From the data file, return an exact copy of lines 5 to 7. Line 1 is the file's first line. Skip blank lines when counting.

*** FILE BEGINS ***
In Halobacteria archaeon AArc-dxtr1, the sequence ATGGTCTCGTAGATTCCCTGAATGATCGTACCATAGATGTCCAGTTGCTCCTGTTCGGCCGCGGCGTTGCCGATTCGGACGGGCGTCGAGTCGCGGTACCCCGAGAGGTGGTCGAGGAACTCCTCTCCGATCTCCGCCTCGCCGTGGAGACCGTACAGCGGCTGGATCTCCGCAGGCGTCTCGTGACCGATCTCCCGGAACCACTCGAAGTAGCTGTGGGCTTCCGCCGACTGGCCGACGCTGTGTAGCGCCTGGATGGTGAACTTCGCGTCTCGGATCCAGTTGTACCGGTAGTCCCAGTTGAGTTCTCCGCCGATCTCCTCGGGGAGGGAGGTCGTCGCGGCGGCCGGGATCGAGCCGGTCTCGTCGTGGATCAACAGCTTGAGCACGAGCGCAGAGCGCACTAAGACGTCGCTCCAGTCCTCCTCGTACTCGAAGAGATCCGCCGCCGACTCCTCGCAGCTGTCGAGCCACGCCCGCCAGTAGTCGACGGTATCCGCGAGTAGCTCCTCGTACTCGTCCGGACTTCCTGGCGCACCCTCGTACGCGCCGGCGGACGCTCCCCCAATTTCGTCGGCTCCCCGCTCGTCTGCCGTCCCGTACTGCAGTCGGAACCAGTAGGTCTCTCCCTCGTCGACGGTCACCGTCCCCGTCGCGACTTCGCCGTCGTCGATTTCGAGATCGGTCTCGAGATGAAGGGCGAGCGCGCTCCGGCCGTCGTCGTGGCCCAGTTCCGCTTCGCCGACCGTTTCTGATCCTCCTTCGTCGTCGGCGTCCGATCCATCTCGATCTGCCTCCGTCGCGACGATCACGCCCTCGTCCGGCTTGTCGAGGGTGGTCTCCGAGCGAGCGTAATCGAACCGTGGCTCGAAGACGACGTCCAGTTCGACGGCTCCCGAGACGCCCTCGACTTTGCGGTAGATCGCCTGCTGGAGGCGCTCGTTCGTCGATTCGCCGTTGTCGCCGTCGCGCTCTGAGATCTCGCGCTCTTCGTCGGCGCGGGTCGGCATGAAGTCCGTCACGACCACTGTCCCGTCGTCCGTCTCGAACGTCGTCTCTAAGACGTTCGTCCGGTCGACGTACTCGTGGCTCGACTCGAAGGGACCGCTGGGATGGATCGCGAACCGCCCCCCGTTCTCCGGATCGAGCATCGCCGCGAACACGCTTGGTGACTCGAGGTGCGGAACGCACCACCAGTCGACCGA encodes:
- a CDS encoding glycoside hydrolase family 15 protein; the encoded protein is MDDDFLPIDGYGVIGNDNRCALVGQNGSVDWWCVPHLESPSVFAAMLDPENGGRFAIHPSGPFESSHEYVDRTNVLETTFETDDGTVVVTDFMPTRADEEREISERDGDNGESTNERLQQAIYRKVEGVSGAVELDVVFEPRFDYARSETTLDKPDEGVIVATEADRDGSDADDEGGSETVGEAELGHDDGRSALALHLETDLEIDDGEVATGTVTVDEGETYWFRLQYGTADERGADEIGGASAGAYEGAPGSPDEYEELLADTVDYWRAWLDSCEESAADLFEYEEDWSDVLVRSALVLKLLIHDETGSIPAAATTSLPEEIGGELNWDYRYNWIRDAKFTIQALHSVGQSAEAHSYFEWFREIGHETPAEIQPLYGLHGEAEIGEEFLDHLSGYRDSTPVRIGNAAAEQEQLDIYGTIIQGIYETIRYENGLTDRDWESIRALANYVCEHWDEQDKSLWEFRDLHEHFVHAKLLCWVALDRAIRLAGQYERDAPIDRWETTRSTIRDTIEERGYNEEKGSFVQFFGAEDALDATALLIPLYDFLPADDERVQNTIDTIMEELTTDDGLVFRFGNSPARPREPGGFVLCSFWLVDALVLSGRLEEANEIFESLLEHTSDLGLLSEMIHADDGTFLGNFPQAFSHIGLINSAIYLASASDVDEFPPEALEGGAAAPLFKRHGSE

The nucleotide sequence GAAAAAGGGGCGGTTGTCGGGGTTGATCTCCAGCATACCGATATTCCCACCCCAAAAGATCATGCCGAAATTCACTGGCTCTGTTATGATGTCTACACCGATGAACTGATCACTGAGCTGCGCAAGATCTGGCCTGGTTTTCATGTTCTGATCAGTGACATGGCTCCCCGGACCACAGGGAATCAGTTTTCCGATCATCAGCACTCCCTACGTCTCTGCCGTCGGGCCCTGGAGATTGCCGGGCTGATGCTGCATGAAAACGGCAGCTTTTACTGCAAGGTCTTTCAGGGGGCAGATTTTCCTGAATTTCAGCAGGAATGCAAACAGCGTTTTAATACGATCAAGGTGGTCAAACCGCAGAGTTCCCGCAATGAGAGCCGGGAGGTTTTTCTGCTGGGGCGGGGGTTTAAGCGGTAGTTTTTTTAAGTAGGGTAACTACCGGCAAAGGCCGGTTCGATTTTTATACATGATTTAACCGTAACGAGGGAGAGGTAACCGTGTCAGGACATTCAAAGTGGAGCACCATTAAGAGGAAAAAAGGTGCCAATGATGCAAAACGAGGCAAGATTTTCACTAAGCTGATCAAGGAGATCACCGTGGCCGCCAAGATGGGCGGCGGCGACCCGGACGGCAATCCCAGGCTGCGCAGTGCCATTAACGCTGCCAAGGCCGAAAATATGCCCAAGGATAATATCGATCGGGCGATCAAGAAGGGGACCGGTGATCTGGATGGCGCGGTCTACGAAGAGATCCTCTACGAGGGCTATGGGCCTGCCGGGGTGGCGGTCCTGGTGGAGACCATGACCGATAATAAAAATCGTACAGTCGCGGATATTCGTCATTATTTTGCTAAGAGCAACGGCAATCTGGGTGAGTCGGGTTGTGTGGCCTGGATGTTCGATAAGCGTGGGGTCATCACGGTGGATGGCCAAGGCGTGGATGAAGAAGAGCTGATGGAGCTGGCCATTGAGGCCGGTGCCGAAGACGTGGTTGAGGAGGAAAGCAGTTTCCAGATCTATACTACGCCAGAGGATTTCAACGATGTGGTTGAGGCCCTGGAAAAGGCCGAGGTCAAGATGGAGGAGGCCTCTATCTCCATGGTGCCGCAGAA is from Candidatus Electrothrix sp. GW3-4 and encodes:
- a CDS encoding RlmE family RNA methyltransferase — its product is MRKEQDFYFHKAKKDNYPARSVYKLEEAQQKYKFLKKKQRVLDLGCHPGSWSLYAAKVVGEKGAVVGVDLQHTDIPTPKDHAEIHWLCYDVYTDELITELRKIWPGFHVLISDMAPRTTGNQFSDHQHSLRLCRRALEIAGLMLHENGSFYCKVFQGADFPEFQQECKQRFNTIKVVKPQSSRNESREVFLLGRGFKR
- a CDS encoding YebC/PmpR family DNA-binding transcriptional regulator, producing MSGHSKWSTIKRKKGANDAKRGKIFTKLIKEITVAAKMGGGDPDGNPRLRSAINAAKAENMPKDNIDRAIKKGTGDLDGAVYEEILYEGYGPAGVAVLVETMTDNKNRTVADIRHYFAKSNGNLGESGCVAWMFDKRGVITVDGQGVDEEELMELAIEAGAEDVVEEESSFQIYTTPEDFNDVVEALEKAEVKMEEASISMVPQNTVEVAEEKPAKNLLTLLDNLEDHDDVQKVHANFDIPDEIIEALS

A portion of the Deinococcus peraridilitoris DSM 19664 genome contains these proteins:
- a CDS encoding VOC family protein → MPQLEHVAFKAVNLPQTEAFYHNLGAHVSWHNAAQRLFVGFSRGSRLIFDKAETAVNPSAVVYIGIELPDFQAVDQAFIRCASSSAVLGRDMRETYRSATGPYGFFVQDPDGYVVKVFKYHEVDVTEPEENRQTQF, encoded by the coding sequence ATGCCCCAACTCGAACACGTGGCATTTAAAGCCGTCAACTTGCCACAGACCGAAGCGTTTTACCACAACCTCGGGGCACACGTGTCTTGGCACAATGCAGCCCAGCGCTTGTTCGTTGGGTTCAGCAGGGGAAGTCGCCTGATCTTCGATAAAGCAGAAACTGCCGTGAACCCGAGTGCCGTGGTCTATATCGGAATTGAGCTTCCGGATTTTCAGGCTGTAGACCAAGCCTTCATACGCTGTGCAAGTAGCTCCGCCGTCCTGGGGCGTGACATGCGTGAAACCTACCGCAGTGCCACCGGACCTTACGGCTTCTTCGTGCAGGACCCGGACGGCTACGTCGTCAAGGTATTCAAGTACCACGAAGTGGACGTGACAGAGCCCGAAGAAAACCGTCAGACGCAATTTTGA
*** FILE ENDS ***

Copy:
- a CDS encoding YebC/PmpR family DNA-binding transcriptional regulator, producing MSGHSKWSTIKRKKGANDAKRGKIFTKLIKEITVAAKMGGGDPDGNPRLRSAINAAKAENMPKDNIDRAIKKGTGDLDGAVYEEILYEGYGPAGVAVLVETMTDNKNRTVADIRHYFAKSNGNLGESGCVAWMFDKRGVITVDGQGVDEEELMELAIEAGAEDVVEEESSFQIYTTPEDFNDVVEALEKAEVKMEEASISMVPQNTVEVAEEKPAKNLLTLLDNLEDHDDVQKVHANFDIPDEIIEALS

A portion of the Deinococcus peraridilitoris DSM 19664 genome contains these proteins:
- a CDS encoding VOC family protein → MPQLEHVAFKAVNLPQTEAFYHNLGAHVSWHNAAQRLFVGFSRGSRLIFDKAETAVNPSAVVYIGIELPDFQAVDQAFIRCASSSAVLGRDMRETYRSATGPYGFFVQDPDGYVVKVFKYHEVDVTEPEENRQTQF, encoded by the coding sequence ATGCCCCAACTCGAACACGTGGCATTTAAAGCCGTCAACTTGCCACAGACCGAAGCGTTTTACCACAACCTCGGGGCACACGTGTCTTGGCACAATGCAGCCCAGCGCTTGTTCGTTGGGTTCAGCAGGGGAAGTCGCCTGATCTTCGATAAAGCAGAAACTGCCGTGAACCCGAGTGCCGTGGTCTATATCGGAATTGAGCTTCCGGATTTTCAGGCTGTAGACCAAGCCTTCATACGCTGTGCAAGTAGCTCCGCCGTCCTGGGGCGTGACATGCGTGAAACCTACCGCAGTGCCACCGGACCTTACGGCTTCTTCGTGCAGGACCCGGACGGCTACGTCGTCAAGGTATTCAAGTACCACGAAGTGGACGTGACAGAGCCCGAAGAAAACCGTCAGACGCAATTTTGA